Am I the only person not to finish Here Comes Everybody?

This may be somewhat controversial, but I can’t bring myself to finish Clay Shirky’s Here Comes Everybody.

It may be this year’s bestseller, but I am struggling to find anything new or ground-breaking between the covers. Admittedly, there are a couple of anecdotes or examples I find interesting enough to dog-ear the page, but the number of dog-eared pages is low.

As I’ve read the book some ideas I can’t help but feel I’ve read before. The chapter ‘Sharing Anchors Community’ has some dog-earring but both David Weinberger and Yochai Benkler have covered off the Internet’s challenges to institutional ecology from a more social and economic perspective.

Likewise, in the chapter Publish, then Filter, Shirky explores the idea that with massively decreased production and storage costs (specifically, the cost of publishing content via blogs) the Internet changes the media model whereby barriers to creating content disappear giving everybody (from the book’s title?) a chance to compete with hitherto professional creators/publishers etc.

I admit I’m simplifying here, but the idea the Internet is re-shaping human knowledge and the ways in which we interpret the world around us based on the growing digital (dis)order is explored in much more depth in Weinberger’s Everything is Miscellaneous. See my review for a bit more about this.

Writing about the book in response to Felix Stalder‘s review in Mute magazine, I suggested that HCE is a business book, rather than a study in digital sociology or emerging digital economics.

A colleague suggested that idea to me independently when he remarked that “like all business books, it could have pruned to about five pages.”

I have to agree. There’s a lot of homely anecdotes which frankly I just find are filler. And that’s why I’ve given up two-thirds of the way through.

 What do others think? Am I being too unforgiving?

Technorati tags: Clay Shirky, Here Comes Everybody, business books

Quote du jour

Pure poetry:

“…companies so lobotomized that they can’t speak in a recognizably human voice build sites that smell like death.”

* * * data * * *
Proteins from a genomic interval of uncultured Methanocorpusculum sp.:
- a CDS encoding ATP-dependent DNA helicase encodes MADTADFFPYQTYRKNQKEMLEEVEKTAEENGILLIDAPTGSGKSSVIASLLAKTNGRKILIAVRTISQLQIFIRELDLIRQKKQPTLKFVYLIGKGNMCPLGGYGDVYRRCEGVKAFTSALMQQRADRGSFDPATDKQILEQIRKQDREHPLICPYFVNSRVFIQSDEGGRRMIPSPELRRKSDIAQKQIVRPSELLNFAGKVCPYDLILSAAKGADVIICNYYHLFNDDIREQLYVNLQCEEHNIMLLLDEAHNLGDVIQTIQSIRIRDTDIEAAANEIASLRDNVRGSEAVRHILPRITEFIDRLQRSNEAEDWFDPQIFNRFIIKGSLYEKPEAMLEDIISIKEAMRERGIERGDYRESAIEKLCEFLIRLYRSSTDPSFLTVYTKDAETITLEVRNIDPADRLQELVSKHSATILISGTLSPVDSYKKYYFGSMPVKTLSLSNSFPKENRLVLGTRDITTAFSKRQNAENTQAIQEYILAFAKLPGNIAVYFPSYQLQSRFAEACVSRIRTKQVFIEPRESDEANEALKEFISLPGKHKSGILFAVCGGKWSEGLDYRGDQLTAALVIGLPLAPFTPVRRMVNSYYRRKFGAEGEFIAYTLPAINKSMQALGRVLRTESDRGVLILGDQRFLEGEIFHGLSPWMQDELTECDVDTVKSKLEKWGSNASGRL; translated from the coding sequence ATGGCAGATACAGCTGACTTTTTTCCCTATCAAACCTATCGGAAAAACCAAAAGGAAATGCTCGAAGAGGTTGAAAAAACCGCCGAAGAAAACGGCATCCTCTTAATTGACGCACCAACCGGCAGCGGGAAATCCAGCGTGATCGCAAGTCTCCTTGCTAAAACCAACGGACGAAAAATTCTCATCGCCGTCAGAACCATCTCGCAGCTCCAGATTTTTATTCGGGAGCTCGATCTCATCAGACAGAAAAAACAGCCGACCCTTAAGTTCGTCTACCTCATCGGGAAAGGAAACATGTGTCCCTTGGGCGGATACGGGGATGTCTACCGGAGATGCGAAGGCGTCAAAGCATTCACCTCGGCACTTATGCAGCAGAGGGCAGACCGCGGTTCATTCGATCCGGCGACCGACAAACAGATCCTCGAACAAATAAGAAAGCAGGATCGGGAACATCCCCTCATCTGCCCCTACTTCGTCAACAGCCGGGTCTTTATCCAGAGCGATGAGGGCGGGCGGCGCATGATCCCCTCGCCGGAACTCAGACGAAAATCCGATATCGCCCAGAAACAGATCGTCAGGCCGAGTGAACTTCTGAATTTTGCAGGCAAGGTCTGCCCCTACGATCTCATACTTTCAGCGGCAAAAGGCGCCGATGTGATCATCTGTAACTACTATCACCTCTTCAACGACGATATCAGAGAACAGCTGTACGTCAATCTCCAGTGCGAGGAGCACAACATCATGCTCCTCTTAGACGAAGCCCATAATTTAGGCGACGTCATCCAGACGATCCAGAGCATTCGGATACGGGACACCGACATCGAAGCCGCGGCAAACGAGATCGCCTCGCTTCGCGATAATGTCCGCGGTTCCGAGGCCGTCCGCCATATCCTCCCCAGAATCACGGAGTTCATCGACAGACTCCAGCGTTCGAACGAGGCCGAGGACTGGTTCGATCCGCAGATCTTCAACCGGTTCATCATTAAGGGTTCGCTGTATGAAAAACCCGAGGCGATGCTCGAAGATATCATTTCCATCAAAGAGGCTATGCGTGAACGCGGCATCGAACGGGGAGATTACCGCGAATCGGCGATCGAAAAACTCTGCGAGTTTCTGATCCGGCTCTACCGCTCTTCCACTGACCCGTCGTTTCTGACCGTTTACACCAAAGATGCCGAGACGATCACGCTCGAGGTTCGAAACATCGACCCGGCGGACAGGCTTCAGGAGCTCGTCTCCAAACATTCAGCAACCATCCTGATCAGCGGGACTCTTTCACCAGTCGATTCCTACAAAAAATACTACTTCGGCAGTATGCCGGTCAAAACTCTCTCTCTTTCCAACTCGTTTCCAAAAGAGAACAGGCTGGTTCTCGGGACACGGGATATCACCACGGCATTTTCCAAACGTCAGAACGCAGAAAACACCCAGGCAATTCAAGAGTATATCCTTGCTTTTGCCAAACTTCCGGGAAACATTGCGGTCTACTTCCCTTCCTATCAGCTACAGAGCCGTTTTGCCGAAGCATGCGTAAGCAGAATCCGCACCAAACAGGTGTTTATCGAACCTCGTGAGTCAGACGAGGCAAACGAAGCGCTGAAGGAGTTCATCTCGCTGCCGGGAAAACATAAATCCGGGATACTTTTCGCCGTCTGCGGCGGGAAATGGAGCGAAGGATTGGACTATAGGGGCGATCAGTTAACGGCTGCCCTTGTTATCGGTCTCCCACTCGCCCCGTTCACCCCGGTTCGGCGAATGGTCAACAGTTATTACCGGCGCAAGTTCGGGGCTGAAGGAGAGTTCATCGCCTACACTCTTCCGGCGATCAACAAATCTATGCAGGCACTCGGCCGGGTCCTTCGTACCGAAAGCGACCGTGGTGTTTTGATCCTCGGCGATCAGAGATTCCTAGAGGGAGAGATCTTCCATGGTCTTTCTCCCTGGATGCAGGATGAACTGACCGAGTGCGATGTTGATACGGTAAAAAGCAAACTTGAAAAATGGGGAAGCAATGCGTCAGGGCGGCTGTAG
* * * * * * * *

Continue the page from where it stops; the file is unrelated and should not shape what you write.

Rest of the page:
[Via Doc Searls]

That McCain technology policy

Further to my previous post, I appreciate this is more Weinberger (not in itself a bad thing) but it *is* relevant to the post below about copyright.

Weinberger flags Republican presidential candidate John McCain’s technology policy which, in Weinberger’s words, shows that:

  1. He’s flat against Net neutrality.
  2. He wants to see copyright extended and enforced more vigorously.
  3. He thinks the current infrastructure only needs a couple of tweaks.

So there you have it. Not only are large corporations trying to protect IP through greater enforcement and tighter controls on the Internet, but politicians are now looking to curry with corporations. That’s when we really need to start worrying!

Opening salvo on the battle for commons-based digital rights

As mentioned earlier this week I was catching up with some hard-copy reading during my holiday, including Eben Moglen’s Anarchism Triumphant.

Moglen’s essay explains why it is that “software” resists traditional forms of copyright  both legally and technically and instead embraces new legal paradigms, such as commons-based agreements.

I put software in inverted commas as Moglen extends this concept beyond the explicit programmes which our computers run; instead he suggests that “software” includes the creative ideas and content which produced, shared and adapted by individuals.

Thus, Moglen contends, traditional organisations with an interest in protecting their IP are becoming ever more aggressive and – some would say – desperate to make sure the Brave New World of commons-based digital rights never happens; or more accurately, happens in the way they dictate.

Fascinating stuff. Either way this is a preamble to flag a revelatory post by David Weinberger who blogs about an important federal judge ruling that will hopefully set a legal precedent preventing companies (Viacom in this case) from sending copyright infringement notices automatically in any instance where they pick up key words, e.g. “jon stewart” or "daily show".

Not only does this flouting the ol’ “innocent until proven guilty” line, it is also tantamount to a deliberate policy of heavy-handed copyright protection-as-future-deterrent.

As Weinberger points out, while sending infringement notes from an automatically generated list takes seconds, “the response is analog, and thus hard, time-consuming, and risky”.

I think it’s fair to say these issues affect all of us – as individuals or professionals, whose clients may just be on the receiving end of an infringement action at some point.

Either way, they are definitely not going to go away. I only hope we have a judiciary far-sighted enough in the UK to make and uphold such rulings here.

Technorati tags: Digital Rights, Copyright, Copyleft, David Weinberger, Viacom

Internet and Ideology Part 3 – Society

Following on the political and economic changes of modernity, the emergence of social mobility was also a new development based partly on individual’s new found power of self-determination.

Modernity represented:

“a move away from traditional society marked by an unchanging hierarchy … modernity involved a search for new identities to replace the traditional and religiously sanctioned ones of the previous epoch. Moreover it was made clear that these new identities were the creation of human action and agency, rather than god given and unalterable.

What this means is: people living in the modern period became individuals for the first time. The ideology of modernity helped people define their own personality and shape their own lives through their actions.

However this social emancipation was still only available within the confines of the relatively structured society at the time. Likewise it was also limited by cultural norms and shared values.